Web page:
I finally got around to trialing out some features added to the Production execution interface in D365 Supply Chain Management. Over the past 3-6 months, some small additions were made that make this solution a little more informative and tailored for users on the floor. I want to highlight 3 of those changes.
First, is the “My day” view. Often times your shop floor employees need to be able to review all of their registrations and activities throughout the day. Consultants would recommend various inquiries and reports like the Raw registrations or going into the user’s Time approval and calculation form. Now, with the “My day” view, employees can see all of their activity from the current and previous days directly in the interface:
The second change I noticed is when registering an indirect activity. Maybe this was not a new change, but I don’t recall having seen it behave quite like this before, and it was most welcome in my opinion. After choosing an Indirect activity to clock out for a break, I was presented with the following screen:
This dialog allowed me to selectively choose to stop my break, rather than log back in to automatically end the break. This experience will likely differ if you configure your interface to not lock the employee to the screen because the terminal is shared among many workers using it for registrations.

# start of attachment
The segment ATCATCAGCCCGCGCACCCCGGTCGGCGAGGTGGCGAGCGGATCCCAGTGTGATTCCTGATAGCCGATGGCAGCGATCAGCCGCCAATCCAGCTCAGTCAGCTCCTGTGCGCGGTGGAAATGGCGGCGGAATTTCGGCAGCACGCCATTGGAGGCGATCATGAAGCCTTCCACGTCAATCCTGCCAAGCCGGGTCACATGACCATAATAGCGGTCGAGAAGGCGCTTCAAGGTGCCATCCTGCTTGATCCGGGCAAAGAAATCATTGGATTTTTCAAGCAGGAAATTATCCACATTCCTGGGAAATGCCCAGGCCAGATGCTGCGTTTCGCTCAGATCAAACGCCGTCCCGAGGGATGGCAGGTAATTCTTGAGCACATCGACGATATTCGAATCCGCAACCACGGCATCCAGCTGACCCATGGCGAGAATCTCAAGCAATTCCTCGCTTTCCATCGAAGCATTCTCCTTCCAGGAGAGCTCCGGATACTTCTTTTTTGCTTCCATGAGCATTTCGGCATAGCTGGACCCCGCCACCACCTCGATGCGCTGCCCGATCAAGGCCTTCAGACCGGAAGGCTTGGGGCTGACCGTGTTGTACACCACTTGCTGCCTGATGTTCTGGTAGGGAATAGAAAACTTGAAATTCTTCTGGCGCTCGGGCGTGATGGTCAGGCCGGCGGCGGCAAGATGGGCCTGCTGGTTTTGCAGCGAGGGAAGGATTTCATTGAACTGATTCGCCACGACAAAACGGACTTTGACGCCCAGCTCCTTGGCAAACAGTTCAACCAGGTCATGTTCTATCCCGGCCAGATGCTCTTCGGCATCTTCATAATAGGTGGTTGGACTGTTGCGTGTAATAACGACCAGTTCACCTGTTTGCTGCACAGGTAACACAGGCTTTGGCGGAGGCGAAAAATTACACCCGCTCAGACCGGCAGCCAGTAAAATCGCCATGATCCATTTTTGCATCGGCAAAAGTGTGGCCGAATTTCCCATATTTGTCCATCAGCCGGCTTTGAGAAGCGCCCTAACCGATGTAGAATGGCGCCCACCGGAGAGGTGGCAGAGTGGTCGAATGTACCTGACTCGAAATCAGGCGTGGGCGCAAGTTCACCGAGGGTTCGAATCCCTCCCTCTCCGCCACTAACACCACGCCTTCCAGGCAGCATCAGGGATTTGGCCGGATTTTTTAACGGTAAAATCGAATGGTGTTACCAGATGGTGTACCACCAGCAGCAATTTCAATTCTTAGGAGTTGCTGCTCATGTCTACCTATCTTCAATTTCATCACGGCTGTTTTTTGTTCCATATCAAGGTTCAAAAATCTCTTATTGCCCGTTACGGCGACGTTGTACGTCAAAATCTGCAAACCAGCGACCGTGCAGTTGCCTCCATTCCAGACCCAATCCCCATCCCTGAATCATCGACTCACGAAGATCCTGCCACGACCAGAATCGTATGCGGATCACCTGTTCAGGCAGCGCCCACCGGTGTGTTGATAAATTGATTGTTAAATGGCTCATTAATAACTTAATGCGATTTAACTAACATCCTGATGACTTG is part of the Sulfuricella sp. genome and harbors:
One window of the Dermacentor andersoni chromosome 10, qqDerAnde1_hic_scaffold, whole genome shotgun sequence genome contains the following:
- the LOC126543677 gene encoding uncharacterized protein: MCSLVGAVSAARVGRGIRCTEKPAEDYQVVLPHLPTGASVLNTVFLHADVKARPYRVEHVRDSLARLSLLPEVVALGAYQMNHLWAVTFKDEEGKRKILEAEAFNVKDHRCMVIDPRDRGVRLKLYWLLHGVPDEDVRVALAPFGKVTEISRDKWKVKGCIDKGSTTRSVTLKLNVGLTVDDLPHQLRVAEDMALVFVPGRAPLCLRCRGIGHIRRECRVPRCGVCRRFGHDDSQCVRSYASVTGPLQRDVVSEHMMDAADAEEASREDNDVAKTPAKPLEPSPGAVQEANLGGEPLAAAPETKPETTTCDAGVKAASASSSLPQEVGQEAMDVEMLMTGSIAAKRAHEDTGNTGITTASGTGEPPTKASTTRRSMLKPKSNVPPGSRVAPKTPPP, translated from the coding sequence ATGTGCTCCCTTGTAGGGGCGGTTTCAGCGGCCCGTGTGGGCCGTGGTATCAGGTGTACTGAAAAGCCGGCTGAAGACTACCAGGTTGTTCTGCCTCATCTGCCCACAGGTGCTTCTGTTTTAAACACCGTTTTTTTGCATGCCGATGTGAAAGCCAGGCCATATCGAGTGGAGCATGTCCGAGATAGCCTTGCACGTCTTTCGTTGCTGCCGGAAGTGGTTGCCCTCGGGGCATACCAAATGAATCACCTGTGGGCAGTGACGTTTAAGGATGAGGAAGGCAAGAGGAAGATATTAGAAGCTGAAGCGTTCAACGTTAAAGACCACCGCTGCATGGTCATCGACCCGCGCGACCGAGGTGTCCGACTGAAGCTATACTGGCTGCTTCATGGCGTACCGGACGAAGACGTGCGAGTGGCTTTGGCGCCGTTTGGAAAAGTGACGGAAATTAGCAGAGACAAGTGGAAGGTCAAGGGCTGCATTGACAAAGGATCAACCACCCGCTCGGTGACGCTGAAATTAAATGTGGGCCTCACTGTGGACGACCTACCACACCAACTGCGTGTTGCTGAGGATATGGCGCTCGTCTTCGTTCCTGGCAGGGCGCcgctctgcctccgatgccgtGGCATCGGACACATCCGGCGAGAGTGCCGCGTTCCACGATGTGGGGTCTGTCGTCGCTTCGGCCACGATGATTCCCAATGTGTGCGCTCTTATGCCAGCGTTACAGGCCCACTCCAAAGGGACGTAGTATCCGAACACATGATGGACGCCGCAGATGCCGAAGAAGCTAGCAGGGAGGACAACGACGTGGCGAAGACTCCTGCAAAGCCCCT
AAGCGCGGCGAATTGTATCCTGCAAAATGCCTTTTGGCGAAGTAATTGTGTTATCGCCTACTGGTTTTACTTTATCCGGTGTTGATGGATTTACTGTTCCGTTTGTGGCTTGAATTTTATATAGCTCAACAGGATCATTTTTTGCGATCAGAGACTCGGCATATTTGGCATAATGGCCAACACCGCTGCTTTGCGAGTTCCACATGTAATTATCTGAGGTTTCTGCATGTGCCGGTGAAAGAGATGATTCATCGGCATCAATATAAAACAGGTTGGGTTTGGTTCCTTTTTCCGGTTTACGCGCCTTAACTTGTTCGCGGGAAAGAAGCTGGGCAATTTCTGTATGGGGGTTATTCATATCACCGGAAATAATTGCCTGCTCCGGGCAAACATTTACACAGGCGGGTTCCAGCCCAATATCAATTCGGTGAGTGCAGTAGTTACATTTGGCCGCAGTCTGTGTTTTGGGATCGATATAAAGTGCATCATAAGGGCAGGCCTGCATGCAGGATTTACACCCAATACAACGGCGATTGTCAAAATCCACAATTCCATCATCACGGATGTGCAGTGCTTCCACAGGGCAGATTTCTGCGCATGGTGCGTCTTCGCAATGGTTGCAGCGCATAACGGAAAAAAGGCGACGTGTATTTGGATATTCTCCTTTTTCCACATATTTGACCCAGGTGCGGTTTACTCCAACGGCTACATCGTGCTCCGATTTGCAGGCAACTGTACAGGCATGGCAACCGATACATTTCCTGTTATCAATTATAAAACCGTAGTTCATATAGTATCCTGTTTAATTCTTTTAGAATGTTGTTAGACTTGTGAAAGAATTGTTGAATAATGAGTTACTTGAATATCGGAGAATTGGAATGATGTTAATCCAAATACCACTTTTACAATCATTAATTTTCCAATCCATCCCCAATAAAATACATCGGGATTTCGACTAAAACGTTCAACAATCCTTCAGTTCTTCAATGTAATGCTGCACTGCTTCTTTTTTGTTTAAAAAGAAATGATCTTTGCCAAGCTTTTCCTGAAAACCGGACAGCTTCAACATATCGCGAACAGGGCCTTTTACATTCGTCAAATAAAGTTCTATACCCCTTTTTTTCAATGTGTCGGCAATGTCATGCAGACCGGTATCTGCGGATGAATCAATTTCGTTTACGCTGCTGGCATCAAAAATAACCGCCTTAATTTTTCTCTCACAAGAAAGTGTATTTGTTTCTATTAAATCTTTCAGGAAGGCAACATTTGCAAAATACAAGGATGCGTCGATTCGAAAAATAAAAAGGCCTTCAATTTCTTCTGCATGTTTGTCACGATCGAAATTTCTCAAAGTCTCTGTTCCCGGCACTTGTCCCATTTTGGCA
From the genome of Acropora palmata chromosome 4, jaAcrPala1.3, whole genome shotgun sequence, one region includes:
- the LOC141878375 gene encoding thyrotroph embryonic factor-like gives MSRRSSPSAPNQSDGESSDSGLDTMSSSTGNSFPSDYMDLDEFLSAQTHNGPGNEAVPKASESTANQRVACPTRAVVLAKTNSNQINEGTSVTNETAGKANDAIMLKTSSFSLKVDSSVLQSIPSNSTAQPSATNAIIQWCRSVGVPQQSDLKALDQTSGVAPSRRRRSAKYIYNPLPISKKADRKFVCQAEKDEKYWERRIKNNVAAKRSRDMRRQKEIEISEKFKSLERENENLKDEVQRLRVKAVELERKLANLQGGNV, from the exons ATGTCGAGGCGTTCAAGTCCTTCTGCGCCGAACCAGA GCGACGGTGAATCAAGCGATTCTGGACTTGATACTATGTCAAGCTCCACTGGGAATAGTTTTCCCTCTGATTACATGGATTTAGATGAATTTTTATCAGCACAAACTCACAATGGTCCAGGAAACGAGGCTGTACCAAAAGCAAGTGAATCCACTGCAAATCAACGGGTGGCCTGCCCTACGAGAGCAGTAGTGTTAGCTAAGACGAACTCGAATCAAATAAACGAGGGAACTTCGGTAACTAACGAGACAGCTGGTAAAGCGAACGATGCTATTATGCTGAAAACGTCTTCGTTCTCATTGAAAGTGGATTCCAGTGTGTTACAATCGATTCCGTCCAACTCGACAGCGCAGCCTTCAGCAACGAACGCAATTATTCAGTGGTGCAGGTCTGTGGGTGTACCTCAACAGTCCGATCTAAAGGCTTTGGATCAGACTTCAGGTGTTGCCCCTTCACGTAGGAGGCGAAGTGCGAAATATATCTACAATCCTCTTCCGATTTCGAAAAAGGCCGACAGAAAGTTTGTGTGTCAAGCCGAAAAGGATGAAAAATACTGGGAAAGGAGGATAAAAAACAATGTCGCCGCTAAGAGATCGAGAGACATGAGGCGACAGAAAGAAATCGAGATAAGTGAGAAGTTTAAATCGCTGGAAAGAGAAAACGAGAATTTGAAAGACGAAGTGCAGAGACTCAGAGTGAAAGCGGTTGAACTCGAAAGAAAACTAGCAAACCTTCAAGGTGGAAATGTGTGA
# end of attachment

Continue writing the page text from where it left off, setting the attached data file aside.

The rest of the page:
The third change I wanted to talk about is one that will bring needed functional changes is the ability to adjust both consumption and reservations from the interface. This had always been a challenge when using Manufacturing execution in the past. Now workers can be enabled to perform these transactions in real time without having to log back into D365 Production orders, replan or release an order, or call a planner or production manager for assistance.
As shown in the article excerpt from MS Docs, there is a new button added to the interface configuration to allow users to adjust the material used on the selected order:
When the new button is clicked, a dialog opens showing the BOM or formula lines, their current proposed quantities, any already consumed quantities, and the storage dimensions they will be or were consumed from. Workers can select items to adjust those quantities and post the journal directly.
Alternatively, they can select the “Reserve material” button at the bottom of the form, which then opens a further dialog showing the Available on-hand inventory for those items, as well as giving the ability to apply and remove reservations manually.
All of these changes bring possible solutions to questions and process inefficiencies that I have seen on every MES implementation. The visibility answers questions for real time data updates, status, and most importantly, there is on functionality to address real business cases of adjusting and reserving materials from the floor. I am looking forward to seeing more emphasis put on the production shop floor and manufacturer user experience.